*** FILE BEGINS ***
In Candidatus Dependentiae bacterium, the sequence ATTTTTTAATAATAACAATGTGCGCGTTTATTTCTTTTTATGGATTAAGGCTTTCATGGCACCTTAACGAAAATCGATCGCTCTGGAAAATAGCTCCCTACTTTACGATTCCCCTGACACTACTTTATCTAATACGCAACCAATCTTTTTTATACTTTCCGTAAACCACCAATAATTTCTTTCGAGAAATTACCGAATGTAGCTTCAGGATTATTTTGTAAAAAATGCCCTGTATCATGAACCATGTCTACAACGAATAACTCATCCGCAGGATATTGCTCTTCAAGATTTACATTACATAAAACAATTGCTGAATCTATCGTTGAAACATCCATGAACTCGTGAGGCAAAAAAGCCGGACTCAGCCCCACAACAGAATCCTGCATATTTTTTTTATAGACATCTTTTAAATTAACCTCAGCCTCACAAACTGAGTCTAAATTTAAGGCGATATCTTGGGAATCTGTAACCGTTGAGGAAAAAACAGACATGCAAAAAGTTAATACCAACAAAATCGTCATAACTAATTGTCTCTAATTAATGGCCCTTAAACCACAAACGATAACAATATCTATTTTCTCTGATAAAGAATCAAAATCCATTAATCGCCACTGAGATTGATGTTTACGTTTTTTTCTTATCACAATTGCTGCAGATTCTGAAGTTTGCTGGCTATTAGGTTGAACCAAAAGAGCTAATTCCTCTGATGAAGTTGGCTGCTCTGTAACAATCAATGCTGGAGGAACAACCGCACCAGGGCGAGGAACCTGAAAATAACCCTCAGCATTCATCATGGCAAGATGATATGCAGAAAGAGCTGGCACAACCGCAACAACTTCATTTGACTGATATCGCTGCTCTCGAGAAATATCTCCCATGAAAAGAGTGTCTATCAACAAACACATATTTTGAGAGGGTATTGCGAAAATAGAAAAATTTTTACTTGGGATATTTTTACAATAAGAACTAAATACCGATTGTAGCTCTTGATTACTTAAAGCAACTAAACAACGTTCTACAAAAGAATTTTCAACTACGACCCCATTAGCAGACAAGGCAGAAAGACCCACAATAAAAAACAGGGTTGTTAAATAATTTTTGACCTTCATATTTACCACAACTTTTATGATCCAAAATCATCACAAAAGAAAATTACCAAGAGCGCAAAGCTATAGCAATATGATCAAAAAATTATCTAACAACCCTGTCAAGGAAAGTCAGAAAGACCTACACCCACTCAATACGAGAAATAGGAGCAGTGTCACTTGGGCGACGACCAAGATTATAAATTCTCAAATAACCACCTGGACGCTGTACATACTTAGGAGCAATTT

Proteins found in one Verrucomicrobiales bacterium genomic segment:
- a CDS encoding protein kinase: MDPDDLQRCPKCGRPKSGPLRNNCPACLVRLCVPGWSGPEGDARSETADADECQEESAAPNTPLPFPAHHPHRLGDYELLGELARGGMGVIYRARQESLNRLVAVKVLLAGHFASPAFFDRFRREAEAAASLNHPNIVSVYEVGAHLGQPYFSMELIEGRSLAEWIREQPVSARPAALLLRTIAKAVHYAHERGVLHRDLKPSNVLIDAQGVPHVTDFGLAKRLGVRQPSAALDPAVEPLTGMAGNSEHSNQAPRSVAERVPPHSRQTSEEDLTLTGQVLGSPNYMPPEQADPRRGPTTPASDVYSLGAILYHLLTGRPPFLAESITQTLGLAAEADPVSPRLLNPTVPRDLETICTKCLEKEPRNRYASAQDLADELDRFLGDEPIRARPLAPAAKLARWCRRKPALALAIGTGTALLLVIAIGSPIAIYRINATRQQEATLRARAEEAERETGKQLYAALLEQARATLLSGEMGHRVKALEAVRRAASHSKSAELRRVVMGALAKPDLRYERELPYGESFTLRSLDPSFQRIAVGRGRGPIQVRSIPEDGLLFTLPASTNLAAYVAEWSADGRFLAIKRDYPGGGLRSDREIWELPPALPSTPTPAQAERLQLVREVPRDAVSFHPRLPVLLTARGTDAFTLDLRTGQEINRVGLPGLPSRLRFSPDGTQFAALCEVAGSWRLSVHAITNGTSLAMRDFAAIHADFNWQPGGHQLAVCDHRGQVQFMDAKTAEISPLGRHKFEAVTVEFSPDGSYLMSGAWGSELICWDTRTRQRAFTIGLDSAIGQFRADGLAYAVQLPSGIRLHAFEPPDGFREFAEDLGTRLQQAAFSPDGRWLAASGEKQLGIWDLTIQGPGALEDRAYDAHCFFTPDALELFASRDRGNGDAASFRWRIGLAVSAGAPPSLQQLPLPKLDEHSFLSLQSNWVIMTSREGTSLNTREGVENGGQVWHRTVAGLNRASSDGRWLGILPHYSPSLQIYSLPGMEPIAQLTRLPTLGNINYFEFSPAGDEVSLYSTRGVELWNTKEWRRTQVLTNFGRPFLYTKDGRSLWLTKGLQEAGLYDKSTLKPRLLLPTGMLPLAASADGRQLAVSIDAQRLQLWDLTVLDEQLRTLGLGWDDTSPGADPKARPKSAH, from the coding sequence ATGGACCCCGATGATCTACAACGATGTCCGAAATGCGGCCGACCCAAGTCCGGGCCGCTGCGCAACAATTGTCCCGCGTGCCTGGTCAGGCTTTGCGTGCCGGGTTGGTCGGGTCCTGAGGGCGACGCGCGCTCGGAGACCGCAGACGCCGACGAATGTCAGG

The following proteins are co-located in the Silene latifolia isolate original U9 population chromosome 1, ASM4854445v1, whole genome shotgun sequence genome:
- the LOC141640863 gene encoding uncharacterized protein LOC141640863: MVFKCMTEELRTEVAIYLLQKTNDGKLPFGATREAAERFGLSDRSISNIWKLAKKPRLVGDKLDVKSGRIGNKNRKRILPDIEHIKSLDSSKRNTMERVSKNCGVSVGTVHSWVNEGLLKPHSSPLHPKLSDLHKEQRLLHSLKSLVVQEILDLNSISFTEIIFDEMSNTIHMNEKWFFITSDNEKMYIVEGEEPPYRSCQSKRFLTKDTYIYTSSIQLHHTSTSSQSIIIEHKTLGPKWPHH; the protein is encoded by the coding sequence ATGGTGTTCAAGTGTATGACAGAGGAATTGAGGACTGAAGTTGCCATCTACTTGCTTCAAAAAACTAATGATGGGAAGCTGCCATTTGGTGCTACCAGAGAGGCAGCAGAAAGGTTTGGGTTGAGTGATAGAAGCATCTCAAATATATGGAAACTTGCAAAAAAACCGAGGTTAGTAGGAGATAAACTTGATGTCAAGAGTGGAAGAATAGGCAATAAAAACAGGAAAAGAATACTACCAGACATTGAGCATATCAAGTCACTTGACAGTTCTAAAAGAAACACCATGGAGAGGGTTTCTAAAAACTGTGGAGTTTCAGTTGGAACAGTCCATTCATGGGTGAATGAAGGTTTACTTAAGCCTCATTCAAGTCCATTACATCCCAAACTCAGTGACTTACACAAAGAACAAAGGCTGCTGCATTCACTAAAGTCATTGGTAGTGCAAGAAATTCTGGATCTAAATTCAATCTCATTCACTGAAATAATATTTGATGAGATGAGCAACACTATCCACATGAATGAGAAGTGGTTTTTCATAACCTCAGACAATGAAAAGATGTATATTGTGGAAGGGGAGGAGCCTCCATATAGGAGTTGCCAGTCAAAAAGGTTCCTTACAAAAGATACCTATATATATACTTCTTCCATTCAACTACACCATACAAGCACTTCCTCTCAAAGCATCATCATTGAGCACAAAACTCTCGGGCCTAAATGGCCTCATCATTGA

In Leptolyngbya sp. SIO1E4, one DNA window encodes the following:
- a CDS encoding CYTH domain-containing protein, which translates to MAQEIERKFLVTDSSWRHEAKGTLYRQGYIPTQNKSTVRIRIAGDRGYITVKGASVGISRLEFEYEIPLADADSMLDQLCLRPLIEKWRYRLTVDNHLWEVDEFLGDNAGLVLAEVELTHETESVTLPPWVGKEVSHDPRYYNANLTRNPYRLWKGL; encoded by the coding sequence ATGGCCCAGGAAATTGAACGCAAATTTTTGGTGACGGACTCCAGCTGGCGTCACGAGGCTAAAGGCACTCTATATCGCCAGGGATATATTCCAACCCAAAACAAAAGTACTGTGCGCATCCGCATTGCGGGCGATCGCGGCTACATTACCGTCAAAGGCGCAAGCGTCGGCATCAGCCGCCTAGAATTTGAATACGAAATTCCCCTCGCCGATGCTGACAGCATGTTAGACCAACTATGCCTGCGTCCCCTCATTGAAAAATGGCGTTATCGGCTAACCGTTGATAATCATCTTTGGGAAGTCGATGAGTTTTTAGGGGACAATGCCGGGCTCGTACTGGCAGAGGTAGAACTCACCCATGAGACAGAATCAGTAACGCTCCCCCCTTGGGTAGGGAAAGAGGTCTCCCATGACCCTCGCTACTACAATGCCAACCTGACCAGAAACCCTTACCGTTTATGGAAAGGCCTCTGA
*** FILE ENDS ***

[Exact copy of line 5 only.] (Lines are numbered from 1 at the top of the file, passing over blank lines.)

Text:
- the LOC141640863 gene encoding uncharacterized protein LOC141640863: MVFKCMTEELRTEVAIYLLQKTNDGKLPFGATREAAERFGLSDRSISNIWKLAKKPRLVGDKLDVKSGRIGNKNRKRILPDIEHIKSLDSSKRNTMERVSKNCGVSVGTVHSWVNEGLLKPHSSPLHPKLSDLHKEQRLLHSLKSLVVQEILDLNSISFTEIIFDEMSNTIHMNEKWFFITSDNEKMYIVEGEEPPYRSCQSKRFLTKDTYIYTSSIQLHHTSTSSQSIIIEHKTLGPKWPHH; the protein is encoded by the coding sequence ATGGTGTTCAAGTGTATGACAGAGGAATTGAGGACTGAAGTTGCCATCTACTTGCTTCAAAAAACTAATGATGGGAAGCTGCCATTTGGTGCTACCAGAGAGGCAGCAGAAAGGTTTGGGTTGAGTGATAGAAGCATCTCAAATATATGGAAACTTGCAAAAAAACCGAGGTTAGTAGGAGATAAACTTGATGTCAAGAGTGGAAGAATAGGCAATAAAAACAGGAAAAGAATACTACCAGACATTGAGCATATCAAGTCACTTGACAGTTCTAAAAGAAACACCATGGAGAGGGTTTCTAAAAACTGTGGAGTTTCAGTTGGAACAGTCCATTCATGGGTGAATGAAGGTTTACTTAAGCCTCATTCAAGTCCATTACATCCCAAACTCAGTGACTTACACAAAGAACAAAGGCTGCTGCATTCACTAAAGTCATTGGTAGTGCAAGAAATTCTGGATCTAAATTCAATCTCATTCACTGAAATAATATTTGATGAGATGAGCAACACTATCCACATGAATGAGAAGTGGTTTTTCATAACCTCAGACAATGAAAAGATGTATATTGTGGAAGGGGAGGAGCCTCCATATAGGAGTTGCCAGTCAAAAAGGTTCCTTACAAAAGATACCTATATATATACTTCTTCCATTCAACTACACCATACAAGCACTTCCTCTCAAAGCATCATCATTGAGCACAAAACTCTCGGGCCTAAATGGCCTCATCATTGA